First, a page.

* Higher futures portend bright openings for European bourses
* N. Korea’s Kim appears to back away from Guam missile plan
* U.S. Treasuries, yen, Swiss franc drop as risk appetite returns
By Lisa Twaronite
TOKYO, Aug 15 (Reuters) – Asian shares rose and the dollar rallied on Tuesday after North Korea’s leader signalled that he would delay plans to fire a missile near Guam, easing tensions and prompting investors to move back into beaten-down riskier assets.
Futures suggested the cheer was carrying over into European trading, with the Eurostoxx 50 up 0.2 percent, DAX futures up 0.3 percent and FTSE futures up 0.1 percent.
MSCI’s broadest index of Asia-Pacific shares outside Japan was 0.3 percent higher in afternoon trade, with Australia up 0.4 percent. South Korea’s markets were closed for a holiday.
Helped as well by a weaker yen, Japan’s Nikkei stock index finished up 1.1 percent, a day after skidding 1 percent to a 3-1/2-month low.
“Worries about a conflict between the United States and North Korea are not completely gone, but the market seems to be settled now,” said Masashi Oda, general manager at the strategic investment department at Sumitomo Mitsui Trust Asset Management.
On Wall Street on Monday, U.S. stocks recovered from last week’s selloff, when fears of such a conflict helped wipe out nearly $1 trillion from global equity markets. The S&P 500 posted its biggest one-day percentage gain since April.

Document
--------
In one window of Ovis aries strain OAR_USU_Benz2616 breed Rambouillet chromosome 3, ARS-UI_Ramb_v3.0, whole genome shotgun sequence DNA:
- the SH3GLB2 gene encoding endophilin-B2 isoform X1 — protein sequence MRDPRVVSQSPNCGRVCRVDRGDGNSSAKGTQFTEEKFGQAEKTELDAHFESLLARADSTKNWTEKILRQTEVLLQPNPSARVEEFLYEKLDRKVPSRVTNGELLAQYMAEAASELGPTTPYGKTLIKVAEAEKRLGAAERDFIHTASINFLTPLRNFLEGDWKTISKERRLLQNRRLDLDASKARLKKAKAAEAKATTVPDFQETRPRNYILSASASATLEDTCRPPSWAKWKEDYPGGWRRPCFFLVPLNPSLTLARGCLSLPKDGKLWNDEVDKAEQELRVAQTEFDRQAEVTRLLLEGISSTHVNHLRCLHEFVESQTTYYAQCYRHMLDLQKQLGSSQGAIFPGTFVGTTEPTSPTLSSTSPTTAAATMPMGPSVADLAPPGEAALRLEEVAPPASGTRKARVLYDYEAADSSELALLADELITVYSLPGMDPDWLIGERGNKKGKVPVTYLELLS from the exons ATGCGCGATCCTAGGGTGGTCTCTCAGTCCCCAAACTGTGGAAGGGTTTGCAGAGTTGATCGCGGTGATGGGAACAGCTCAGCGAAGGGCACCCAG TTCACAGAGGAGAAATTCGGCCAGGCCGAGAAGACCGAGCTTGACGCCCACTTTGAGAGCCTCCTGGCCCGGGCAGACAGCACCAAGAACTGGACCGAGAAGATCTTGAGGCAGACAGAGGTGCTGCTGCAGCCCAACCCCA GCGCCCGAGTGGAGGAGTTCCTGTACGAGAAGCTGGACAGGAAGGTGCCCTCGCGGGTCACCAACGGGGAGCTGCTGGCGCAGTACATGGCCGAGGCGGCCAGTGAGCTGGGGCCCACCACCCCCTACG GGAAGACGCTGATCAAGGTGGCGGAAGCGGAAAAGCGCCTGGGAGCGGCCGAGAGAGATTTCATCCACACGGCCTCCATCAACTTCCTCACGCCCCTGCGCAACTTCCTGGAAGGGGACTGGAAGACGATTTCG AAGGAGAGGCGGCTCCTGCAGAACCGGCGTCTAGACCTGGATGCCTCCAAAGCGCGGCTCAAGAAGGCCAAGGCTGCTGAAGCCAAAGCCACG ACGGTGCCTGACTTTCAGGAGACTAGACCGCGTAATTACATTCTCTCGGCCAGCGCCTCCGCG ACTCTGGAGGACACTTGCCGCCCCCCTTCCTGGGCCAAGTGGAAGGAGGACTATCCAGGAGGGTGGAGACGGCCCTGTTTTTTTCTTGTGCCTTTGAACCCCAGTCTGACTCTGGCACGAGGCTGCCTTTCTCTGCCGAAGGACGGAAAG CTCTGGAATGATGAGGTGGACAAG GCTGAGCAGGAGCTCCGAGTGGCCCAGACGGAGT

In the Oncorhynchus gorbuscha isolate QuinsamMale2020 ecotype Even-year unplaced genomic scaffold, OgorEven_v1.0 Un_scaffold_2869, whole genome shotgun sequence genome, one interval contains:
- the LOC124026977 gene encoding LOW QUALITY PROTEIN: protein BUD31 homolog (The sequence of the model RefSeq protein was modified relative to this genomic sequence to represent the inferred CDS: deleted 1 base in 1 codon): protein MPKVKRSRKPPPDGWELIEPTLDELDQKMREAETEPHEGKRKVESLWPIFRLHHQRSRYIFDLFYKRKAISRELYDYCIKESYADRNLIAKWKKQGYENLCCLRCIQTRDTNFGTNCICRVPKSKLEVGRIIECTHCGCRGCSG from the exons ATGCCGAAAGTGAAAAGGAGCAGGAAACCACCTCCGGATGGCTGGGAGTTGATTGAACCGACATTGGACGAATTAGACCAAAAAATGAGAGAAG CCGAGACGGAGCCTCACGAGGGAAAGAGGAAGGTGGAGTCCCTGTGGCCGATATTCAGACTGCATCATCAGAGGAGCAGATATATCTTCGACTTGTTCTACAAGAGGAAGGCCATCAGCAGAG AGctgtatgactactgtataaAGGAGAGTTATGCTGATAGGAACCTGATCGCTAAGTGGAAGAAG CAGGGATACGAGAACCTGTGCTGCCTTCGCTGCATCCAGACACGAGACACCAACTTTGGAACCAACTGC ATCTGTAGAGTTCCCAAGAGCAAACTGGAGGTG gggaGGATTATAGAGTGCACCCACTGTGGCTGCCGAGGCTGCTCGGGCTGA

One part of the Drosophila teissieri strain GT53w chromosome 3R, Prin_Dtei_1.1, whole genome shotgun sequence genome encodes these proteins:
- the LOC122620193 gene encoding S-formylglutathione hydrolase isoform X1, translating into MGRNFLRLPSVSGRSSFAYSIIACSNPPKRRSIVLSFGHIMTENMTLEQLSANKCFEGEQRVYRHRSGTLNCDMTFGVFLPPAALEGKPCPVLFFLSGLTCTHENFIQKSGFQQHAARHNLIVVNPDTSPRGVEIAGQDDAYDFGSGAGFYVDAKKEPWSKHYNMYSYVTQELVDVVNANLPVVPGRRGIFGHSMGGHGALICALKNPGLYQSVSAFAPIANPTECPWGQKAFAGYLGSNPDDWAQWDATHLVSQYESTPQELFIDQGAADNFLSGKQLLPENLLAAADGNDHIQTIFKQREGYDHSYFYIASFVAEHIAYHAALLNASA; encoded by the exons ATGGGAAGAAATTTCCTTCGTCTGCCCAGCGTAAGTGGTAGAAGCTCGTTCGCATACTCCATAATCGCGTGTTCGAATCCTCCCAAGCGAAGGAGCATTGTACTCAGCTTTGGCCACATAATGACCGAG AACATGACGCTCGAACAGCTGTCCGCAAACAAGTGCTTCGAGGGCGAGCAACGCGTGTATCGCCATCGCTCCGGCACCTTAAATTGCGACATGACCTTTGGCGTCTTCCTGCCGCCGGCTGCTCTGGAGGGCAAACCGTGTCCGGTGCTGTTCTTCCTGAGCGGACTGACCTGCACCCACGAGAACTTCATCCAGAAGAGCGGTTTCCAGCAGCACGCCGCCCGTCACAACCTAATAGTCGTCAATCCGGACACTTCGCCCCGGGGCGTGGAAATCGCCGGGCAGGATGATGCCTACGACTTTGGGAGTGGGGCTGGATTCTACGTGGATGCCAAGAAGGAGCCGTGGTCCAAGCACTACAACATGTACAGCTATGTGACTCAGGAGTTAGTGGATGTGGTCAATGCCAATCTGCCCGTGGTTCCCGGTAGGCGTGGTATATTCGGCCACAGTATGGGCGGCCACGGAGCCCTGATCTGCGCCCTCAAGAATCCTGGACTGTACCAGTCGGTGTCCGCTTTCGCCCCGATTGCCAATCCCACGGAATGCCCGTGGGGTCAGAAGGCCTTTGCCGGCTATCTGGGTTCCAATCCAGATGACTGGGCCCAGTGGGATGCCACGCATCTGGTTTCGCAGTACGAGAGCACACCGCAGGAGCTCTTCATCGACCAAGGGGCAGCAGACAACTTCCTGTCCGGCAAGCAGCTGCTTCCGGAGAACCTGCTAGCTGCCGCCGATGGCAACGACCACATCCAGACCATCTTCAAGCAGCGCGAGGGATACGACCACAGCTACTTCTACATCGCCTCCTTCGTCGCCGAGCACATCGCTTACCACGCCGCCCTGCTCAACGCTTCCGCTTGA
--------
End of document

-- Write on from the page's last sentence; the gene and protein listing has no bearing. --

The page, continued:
S&P 500 e-mini futures were up 0.2 percent in Asian trade.
North Korea’s leader Kim Jong Un received a report from his army on its plans to fire missiles towards Guam and said he would watch the actions of the United States for a while longer before making a decision, the North’s official news agency said on Tuesday.
U.S. President Donald Trump did not have any fresh words for Pyongyang, but Defense Secretary Jim Mattis warned on Monday that the U.S. military would be prepared to intercept a missile fired by North Korea if it was headed to Guam.
“We have North Korea saying they will wait, and Trump not saying anything at all, compared to his past promise of ‘fire and fury,'” said Mitsuo Imaizumi, chief FX strategist at Daiwa Securities.
“That added up to good news for the dollar, bad news for the yen,” he said.
The yen tends to gain in times of crisis on assumptions that Japanese investors will repatriate assets.
The dollar was up 0.7 percent at 110.38 yen, pulling further away from last Friday’s low of 108.72 yen, while the euro gained 0.5 percent to 129.76 yen.
The euro was 0.2 percent lower on the day against the dollar at $1.1757, while the dollar index, which tracks the greenback against a basket of six major rivals, added 0.3 percent to 93.662.
Against the Swiss franc the dollar rose 0.3 percent, after jumping more than 1 percent on Monday.
Higher U.S. yields also gave the dollar a lift. The yield on the benchmark 10-year U.S. Treasury note rose to 2.246 percent from its U.S. close of 2.218 percent on Monday.
The dollar rose as traders unwound their bearish bets made last week after Friday’s disappointing U.S. inflation data dampened expectations that the Federal Reserve would raise interest rates again this year.
But New York Fed President William Dudley rekindled rate-hike hopes on Monday, saying that it was not unreasonable to think the central bank would begin trimming its $4.2 trillion balance sheet in September and raise rates again this year, provided economic data holds up.
Market pricing for the odds of a December hike has moved back to roughly 50-50.
Crude oil futures steadied after tumbling more than 2.5 percent on Monday in volatile trade.
U.S. crude futures rose 3 cents to $47.62 a barrel. Brent crude added 6 cents to $50.79.
Spot gold prices plunged 0.7 percent to $1,273.22 an ounce, extending their fall from Monday when they shed half a percent.
Additional reporting by Ayai Tomisawa in Tokyo; Editing by Kim
Coghill and Jacqueline Wong